Governor calls for property tax relief, workforce development

Gov. Jim Pillen highlighted proposals to reduce property taxes, support local businesses and assist workforce development efforts in his State of the State address Jan. 18.

Calling it the most important issue facing Nebraskans, Pillen focused on measures introduced in the Legislature this year to combat rising property taxes. Those proposals include a “hard cap” on local spending, $1 billion in new property tax credits and the removal of “special interest” tax breaks.

When combined with actions taken by the executive branch, Pillen said the goal is to cut Nebraskan’s property tax bills by 40% this year. He said the current property tax system is in “crisis” and has been for many years.

“High property taxes hurt every Nebraskan in every part of our state,” he said. “Fixed-income Nebraskans who have lived, worked and raised families here now face the prospect of being forced out of their homes due to out-of-control property taxes.”

The governor also issued a call to “get government out of the way,” and noted introduction of a bill that plans to eliminate 48 — or 20% — of state-authorized boards and commissions. Many of those entities are redundant or oversee activities that easily can be abolished, he said.

Pillen touted a variety of workforce measures to improve access to child care, early childhood education, housing and supporting business ventures — including the development of the new bioeconomy.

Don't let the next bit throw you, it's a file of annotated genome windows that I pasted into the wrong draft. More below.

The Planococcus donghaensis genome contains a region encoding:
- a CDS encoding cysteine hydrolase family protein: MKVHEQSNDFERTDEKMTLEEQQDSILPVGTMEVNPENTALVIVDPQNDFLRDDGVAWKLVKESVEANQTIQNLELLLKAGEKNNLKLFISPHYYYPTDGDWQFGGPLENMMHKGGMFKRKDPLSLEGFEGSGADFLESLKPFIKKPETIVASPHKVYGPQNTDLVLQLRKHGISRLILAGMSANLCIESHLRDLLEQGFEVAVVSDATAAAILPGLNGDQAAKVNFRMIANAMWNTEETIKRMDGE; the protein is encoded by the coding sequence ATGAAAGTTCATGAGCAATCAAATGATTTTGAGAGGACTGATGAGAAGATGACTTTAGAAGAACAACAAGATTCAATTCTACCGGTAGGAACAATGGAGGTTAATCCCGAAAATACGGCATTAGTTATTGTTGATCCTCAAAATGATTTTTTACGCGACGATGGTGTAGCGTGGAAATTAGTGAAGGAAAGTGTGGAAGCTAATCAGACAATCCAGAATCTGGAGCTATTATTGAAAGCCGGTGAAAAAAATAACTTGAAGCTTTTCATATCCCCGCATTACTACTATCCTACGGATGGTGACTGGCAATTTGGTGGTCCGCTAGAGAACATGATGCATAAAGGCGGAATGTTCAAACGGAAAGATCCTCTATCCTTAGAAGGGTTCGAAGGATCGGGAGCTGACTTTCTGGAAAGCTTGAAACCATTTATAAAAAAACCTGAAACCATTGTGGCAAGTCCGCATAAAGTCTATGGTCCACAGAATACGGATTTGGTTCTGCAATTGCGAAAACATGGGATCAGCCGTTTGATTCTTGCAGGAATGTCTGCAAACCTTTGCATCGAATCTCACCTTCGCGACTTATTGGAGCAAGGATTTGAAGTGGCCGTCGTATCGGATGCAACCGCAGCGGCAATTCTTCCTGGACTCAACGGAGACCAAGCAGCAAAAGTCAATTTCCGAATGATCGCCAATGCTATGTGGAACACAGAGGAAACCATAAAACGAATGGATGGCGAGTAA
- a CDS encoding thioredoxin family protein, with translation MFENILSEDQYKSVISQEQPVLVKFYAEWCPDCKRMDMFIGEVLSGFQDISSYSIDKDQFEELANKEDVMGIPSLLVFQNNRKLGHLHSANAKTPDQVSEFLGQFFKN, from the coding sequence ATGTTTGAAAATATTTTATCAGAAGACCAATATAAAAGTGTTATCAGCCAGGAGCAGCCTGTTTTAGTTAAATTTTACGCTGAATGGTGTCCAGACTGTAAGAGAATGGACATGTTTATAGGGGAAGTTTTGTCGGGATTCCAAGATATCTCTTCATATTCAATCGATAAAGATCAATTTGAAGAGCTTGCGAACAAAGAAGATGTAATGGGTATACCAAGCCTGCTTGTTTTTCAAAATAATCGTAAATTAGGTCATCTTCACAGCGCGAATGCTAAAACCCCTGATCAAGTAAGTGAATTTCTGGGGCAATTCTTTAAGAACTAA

This area of economic activity encompasses everything from sustainable aviation fuel to plastics, nylons, acrylics and amino acids, Pillen said, which all are sourced from corn and soybeans and are able to be made in the state.

“Nebraska is uniquely well-equipped to be the leader in the new bioeconomy,” Pillen said. “This will provide more value for our agricultural products, more research and innovation and more wealth right here.”

The governor also detailed several proposals intended to attract new talent to the state, remove barriers to entering the teaching profession and ease regulations to encourage workforce housing development.

“There is a tremendous amount of the people’s work we must accomplish to make this a better, safer and stronger place for every Nebraska kid, family, business and farm,” Pillen said. “If we are thoughtful, principled and keep the interests of all Nebraskans before us, I have no doubt this can be one of the most impactful legislative sessions in our history.”

Bookmark and Share